Category: 19th Century Marriage And Family

A Victorian Wife's Best Friend: The Role of Cats & Dogs in Cases of Spousal Abuse

Her Favourites by John Charlton, 1881.

The nineteenth century news is filled with reports of hero pets rescuing their masters and mistresses from various catastrophes. Dogs routed burglars and saved children from drowning, while cats meowed the alarm when the house was on fire or when a family member had stopped breathing in their bed. Both cats and dogs were also known to intervene in cases of spousal abuse. For a battered Victorian wife, this animal intervention could sometimes mean the difference between life and death. […]Continue Reading

Victorian Valentine's Day Verses for Rejecting Unwanted Suitors

The Two Central Figures in Derby Day by William Powell Frith, 1860.(Met Museum)
The Two Central Figures in “Derby Day” by William Powell Frith, 1860.
(Met Museum)

Published in 1875, The Lover’s Poetic Companion and Valentine Writer is a book intended for Victorian ladies and gentlemen “who wish to address those they love in suitable terms.”  It contains a variety of Valentine verses, ranging from the sweet to the satirical.  The book promises that these “Love Lyrics” are harmless and that even the more comical lines do not descend into vulgarity.  But what these verses lack in vulgarity, they more than make up for in unkindness and—in some instances—outright cruelty.[…]Continue Reading

The Solitary Vice: Victorian Views on Masturbation

Woman's Mission: Companion of Manhood by George Elgar Hicks, 1863.(Tate Museum)
Woman’s Mission: Companion of Manhood by George Elgar Hicks, 1863.
(Tate Museum)

During the Victorian era, masturbation—also known as self-pollution, self-abuse, or onanism—was believed to be both a moral and a physical evil.  Medical manuals of the era address it in the most severe terms, blaming male masturbation, and the resulting depletion of the body’s vital humors, for every imaginable illness, from blindness, impotence, and epilepsy to chronic fatigue, mental derangement, and even premature death.  Many of these beliefs can be traced back to two 18th century books, the most significant of which was Samuel Tissot’s famous 1760 medical treatise On Onania: or A Treatise upon the Disorders Produced by Masturbation, which asserts:[…]Continue Reading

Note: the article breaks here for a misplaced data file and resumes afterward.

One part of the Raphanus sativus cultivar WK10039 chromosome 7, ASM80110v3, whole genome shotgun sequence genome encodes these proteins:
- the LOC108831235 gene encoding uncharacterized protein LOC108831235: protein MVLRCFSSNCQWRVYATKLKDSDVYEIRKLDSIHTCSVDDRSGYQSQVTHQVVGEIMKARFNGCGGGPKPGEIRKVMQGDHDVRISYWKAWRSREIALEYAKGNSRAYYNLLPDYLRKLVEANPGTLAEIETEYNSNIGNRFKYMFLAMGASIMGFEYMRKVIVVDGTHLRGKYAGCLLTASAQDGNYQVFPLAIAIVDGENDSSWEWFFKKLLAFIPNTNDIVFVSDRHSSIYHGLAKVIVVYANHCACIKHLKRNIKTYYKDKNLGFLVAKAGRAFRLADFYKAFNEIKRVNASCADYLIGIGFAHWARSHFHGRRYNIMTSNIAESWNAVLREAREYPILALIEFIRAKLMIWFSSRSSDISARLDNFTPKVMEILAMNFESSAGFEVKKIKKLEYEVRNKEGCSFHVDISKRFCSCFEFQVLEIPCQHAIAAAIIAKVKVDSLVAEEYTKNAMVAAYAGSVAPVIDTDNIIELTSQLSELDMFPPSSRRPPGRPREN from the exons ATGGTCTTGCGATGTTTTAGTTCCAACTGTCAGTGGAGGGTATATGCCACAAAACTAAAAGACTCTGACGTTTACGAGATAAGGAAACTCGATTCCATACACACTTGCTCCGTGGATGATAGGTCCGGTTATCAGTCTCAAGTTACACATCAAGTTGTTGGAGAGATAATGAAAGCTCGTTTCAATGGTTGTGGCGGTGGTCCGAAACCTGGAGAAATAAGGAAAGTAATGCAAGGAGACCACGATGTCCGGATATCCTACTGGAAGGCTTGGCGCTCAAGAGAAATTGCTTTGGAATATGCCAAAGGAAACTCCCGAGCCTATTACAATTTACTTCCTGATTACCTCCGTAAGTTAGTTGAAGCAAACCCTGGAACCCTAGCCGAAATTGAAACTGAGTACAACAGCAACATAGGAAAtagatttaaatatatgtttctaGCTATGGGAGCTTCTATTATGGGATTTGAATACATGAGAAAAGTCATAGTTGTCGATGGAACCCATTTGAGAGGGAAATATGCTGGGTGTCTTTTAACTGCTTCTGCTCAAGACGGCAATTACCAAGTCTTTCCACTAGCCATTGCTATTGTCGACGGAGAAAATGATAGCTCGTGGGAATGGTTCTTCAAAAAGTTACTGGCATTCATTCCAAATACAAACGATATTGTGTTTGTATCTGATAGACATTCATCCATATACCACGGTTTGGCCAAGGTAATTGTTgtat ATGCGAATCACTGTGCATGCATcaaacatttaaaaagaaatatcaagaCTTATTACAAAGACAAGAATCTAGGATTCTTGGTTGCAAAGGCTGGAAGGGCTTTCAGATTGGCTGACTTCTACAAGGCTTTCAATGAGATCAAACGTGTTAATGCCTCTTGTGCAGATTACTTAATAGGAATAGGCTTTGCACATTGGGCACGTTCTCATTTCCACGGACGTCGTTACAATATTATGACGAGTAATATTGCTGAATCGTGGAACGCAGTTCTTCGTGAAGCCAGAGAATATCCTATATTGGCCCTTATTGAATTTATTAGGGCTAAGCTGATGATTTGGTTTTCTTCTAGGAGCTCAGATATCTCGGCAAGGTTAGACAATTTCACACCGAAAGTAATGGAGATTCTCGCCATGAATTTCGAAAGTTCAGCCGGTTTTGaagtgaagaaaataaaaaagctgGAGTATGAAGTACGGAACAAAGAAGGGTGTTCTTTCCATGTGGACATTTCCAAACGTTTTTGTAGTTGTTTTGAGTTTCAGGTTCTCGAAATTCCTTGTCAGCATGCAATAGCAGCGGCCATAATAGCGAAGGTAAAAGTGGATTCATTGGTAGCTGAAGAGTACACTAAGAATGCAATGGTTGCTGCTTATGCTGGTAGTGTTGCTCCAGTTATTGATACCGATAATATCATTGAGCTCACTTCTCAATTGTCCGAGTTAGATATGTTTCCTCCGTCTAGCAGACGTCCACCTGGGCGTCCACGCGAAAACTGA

The Victorian Baby: 19th Century Advice on Motherhood and Maternity

First Born by Gustave Leonard de Jonghe
First Born by Gustave Leonard de Jonghe, 1863.

During the 19th century, there were many sources of information on motherhood and maternity.  Some new mothers relied on the instructions of their nurse, midwife, or physician.  While others used the example set by their own mother as a guide for their conduct.  For all the questions remaining, there were motherhood and maternity manuals produced by hospitals, religious organizations, and advice experts.  These guides advised on everything from conception and pregnancy to nursery decoration, childrearing, and teenage rebellion.  […]Continue Reading

The Perils of May-December Marriages in the Nineteenth Century

The Arranged Marriage by Vasili Pukirev, 1861.
The Arranged Marriage by Vasili Pukirev, 1861.

While researching for another article, I happened upon an 1840s book which espouses harsh—and quite unintentionally hilarious—views on age disparities in marriage.  This book, titled The Midwife’s Guide, is actually a Victorian edition of the 17th century sex and midwifery manual known as Aristotle’s Masterpiece.  Written by an unknown author purporting to be Aristotle, it was the most widely read sex manual in 19th century England.  Only a fraction of the text is devoted to May-December marriages, but those brief pages leave one in no doubt of how the author feels about matches of unequal years.  He begins by writing:

“When greedy parents, for the sake of riches, will match a daughter that is scarcely seventeen, to an old miser that is above threescore; can anyone imagine that such a conjunction can ever yield satisfaction, where the inclinations are as opposite as the months of June and January.”

[…]Continue Reading